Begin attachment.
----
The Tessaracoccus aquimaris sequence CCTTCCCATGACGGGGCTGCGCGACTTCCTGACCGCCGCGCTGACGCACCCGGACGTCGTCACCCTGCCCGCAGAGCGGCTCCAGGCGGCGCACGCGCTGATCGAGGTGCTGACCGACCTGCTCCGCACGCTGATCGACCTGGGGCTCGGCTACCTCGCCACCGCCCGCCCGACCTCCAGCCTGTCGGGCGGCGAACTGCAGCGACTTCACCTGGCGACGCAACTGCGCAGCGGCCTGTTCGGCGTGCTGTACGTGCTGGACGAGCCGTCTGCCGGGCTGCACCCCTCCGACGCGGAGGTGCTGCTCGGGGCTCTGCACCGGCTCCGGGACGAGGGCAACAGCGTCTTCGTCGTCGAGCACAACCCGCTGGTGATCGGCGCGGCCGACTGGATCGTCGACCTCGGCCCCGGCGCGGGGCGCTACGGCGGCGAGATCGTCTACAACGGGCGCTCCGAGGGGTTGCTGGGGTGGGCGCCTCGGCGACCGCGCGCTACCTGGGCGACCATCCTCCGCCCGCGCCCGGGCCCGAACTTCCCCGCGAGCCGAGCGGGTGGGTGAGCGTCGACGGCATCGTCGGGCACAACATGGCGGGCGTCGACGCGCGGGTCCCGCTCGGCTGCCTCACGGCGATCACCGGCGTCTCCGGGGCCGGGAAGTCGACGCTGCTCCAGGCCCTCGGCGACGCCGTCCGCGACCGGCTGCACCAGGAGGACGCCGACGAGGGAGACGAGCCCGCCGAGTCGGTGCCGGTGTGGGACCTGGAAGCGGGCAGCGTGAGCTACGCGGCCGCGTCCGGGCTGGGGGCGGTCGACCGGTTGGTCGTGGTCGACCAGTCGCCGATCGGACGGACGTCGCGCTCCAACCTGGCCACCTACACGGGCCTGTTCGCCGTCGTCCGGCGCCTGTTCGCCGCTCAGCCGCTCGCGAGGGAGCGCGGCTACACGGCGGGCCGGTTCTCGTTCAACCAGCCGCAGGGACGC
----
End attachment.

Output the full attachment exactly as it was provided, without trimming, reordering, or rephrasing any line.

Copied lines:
The Tessaracoccus aquimaris sequence CCTTCCCATGACGGGGCTGCGCGACTTCCTGACCGCCGCGCTGACGCACCCGGACGTCGTCACCCTGCCCGCAGAGCGGCTCCAGGCGGCGCACGCGCTGATCGAGGTGCTGACCGACCTGCTCCGCACGCTGATCGACCTGGGGCTCGGCTACCTCGCCACCGCCCGCCCGACCTCCAGCCTGTCGGGCGGCGAACTGCAGCGACTTCACCTGGCGACGCAACTGCGCAGCGGCCTGTTCGGCGTGCTGTACGTGCTGGACGAGCCGTCTGCCGGGCTGCACCCCTCCGACGCGGAGGTGCTGCTCGGGGCTCTGCACCGGCTCCGGGACGAGGGCAACAGCGTCTTCGTCGTCGAGCACAACCCGCTGGTGATCGGCGCGGCCGACTGGATCGTCGACCTCGGCCCCGGCGCGGGGCGCTACGGCGGCGAGATCGTCTACAACGGGCGCTCCGAGGGGTTGCTGGGGTGGGCGCCTCGGCGACCGCGCGCTACCTGGGCGACCATCCTCCGCCCGCGCCCGGGCCCGAACTTCCCCGCGAGCCGAGCGGGTGGGTGAGCGTCGACGGCATCGTCGGGCACAACATGGCGGGCGTCGACGCGCGGGTCCCGCTCGGCTGCCTCACGGCGATCACCGGCGTCTCCGGGGCCGGGAAGTCGACGCTGCTCCAGGCCCTCGGCGACGCCGTCCGCGACCGGCTGCACCAGGAGGACGCCGACGAGGGAGACGAGCCCGCCGAGTCGGTGCCGGTGTGGGACCTGGAAGCGGGCAGCGTGAGCTACGCGGCCGCGTCCGGGCTGGGGGCGGTCGACCGGTTGGTCGTGGTCGACCAGTCGCCGATCGGACGGACGTCGCGCTCCAACCTGGCCACCTACACGGGCCTGTTCGCCGTCGTCCGGCGCCTGTTCGCCGCTCAGCCGCTCGCGAGGGAGCGCGGCTACACGGCGGGCCGGTTCTCGTTCAACCAGCCGCAGGGACGC